Northeast Ohio wants to position itself as an innovative hub for additive manufacturing —think the Silicon Valley of 3-D printing.
The region already has a strong manufacturing base, a variety of university and institutional resources and connections to the end-markets already using 3-D printing technology, like biomedical and aerospace. But there are big hurdles to overcome, including a lack of software initiatives in this space and limited venture funding, according to a recent report from the Youngstown Business Incubator and America Makes in Youngstown and Team NEO and Magnet in Cleveland.
This “asset map” offers a comprehensive look at the existing efforts in additive manufacturing in Northeast Ohio, the barriers to continued adoption of the technology, and the potential benefits to the region.
As Team NEO was thinking about innovation hubs, the group realized including additive manufacturing was a “no brainer,” in part because of its connection to the automotive and aerospace industries the region already serves, said Tim Fahey, the organization's vice president of industry and innovation. And the region already is home to America Makes, the National Additive Manufacturing Innovation Institute.
The institute, established in 2012, was the first in a group of national institutes designed to speed up innovation and commercialization in targeted technologies and industries.
Scott Deutsch, communications manager for the National Center for Defense Manufacturing and Machining, the Blairsville, Pa.-based group that manages America Makes, said it made sense for the group to participate and inform the findings of the report. He also said he hopes to see more regions do this kind of mapping across the country.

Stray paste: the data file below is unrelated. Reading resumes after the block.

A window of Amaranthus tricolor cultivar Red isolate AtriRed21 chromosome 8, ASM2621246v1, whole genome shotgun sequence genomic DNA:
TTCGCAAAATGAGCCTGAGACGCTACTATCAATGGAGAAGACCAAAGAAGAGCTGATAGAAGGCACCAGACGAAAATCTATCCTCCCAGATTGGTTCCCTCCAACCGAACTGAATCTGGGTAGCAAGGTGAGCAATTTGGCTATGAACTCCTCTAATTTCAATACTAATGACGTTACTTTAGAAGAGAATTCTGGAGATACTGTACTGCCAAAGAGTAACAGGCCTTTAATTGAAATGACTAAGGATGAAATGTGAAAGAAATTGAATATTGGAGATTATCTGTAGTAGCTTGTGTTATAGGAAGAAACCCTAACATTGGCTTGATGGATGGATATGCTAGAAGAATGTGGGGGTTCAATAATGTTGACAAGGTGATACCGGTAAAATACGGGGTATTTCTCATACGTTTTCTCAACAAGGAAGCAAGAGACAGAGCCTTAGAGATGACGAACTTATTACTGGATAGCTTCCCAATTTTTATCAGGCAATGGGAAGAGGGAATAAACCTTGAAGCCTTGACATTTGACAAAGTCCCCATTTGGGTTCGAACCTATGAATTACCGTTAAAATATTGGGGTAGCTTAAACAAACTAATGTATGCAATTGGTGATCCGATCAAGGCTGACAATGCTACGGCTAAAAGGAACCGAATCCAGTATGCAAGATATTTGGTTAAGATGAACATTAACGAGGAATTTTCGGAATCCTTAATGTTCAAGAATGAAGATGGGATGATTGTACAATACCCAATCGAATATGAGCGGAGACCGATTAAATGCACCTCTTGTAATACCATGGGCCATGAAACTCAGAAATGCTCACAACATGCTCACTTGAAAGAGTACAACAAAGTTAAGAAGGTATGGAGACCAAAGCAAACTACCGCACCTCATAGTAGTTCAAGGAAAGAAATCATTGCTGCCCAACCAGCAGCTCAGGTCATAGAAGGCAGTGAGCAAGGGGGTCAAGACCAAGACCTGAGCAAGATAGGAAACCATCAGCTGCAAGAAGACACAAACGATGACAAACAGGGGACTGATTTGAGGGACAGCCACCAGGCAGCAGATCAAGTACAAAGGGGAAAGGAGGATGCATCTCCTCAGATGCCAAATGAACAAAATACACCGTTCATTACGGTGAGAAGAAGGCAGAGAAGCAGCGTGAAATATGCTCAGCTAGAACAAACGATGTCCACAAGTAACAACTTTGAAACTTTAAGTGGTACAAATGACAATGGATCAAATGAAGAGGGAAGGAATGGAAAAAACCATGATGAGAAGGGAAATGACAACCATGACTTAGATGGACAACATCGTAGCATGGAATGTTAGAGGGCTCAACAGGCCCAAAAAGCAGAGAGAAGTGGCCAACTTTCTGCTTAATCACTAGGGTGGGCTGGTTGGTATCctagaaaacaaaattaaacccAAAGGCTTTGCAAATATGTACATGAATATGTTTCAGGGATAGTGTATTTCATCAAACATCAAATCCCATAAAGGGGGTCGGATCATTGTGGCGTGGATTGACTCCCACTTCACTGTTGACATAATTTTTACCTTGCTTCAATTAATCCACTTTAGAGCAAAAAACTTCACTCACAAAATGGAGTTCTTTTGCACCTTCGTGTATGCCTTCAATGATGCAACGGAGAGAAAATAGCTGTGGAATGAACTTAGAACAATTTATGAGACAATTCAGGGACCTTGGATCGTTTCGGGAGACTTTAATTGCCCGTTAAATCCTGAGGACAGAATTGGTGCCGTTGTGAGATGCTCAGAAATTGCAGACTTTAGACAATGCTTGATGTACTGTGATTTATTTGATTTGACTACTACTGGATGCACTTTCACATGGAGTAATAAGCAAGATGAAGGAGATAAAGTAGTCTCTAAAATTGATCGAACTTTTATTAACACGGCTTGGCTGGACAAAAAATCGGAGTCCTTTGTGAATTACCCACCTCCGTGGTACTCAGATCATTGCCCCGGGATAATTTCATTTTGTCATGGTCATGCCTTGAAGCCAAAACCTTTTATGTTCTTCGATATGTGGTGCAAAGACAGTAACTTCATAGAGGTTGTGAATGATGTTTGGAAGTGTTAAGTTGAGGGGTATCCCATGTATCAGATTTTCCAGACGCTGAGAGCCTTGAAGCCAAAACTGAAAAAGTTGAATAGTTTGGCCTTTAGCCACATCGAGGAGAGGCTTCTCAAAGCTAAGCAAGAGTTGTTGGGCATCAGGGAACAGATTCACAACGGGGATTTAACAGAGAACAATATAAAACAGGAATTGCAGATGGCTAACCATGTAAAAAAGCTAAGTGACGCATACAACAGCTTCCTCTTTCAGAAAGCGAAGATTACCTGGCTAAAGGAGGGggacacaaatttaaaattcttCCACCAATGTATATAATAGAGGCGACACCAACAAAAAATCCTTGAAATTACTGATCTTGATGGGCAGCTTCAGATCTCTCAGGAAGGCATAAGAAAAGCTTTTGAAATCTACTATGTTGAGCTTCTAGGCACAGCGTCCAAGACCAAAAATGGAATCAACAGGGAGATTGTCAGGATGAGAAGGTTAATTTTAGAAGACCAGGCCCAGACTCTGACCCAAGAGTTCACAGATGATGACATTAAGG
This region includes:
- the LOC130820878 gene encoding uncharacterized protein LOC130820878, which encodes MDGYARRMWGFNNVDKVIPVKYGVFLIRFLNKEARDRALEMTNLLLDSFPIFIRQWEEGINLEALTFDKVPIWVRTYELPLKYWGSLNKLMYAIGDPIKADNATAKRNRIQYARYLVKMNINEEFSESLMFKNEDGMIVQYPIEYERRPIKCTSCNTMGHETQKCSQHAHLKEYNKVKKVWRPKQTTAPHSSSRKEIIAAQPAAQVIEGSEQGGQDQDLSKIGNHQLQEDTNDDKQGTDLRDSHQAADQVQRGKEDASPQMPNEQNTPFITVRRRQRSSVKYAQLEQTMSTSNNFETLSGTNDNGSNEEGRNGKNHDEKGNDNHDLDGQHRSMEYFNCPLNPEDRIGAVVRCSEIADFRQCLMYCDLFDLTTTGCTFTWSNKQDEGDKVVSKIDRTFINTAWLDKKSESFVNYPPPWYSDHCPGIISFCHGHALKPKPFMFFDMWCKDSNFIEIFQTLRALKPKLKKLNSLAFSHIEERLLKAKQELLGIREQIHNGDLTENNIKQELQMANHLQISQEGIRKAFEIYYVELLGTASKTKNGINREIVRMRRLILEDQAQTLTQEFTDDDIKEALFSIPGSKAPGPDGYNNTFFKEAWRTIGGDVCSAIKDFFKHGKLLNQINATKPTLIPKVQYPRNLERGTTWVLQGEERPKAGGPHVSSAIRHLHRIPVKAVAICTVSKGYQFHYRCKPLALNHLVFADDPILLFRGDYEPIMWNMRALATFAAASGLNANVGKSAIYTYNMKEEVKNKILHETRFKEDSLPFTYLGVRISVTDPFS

America Makes is an “amazing asset” in the region, said Barb Ewing, chief operating officer of the Youngstown Business Incubator, but it's mainly focused on the actual technology of additive manufacturing, as opposed to the economic development possibilities highlighted in the study. And regardless, it doesn't make sense to depend on just one organization if Northeast Ohio wants to be known as the national hub for additive manufacturing. Instead, Ewing said, “you need all of your players on the field.”
Right now, the asset map indicates that Northeast Ohio has an opportunity to become this hub, as additive manufacturing work is currently scattered “here, there and everywhere,” Ewing said. In particular, if Northeast Ohio can think of itself as part of a larger Cleveland-Pittsburgh “TechBelt,” it can compete with other large regions when necessary.
“The Northeast Ohio region is ideally suited to become a national leader in additive manufacturing,” the report stated. “There is an unusually high concentration of universities training design talent, a historically strong manufacturing base of industry and workforce, world-class materials and biomedical assets, and a growing presence of innovators and innovation service providers.”
The main application for additive manufacturing right now is prototyping, but the study also highlights opportunities in direct products and tooling. The main barriers to the continued adoption of this technology are related to production and cost margins, the report stated. Companies also are averse to failure, and more would be interested if they were shown that the process was effective.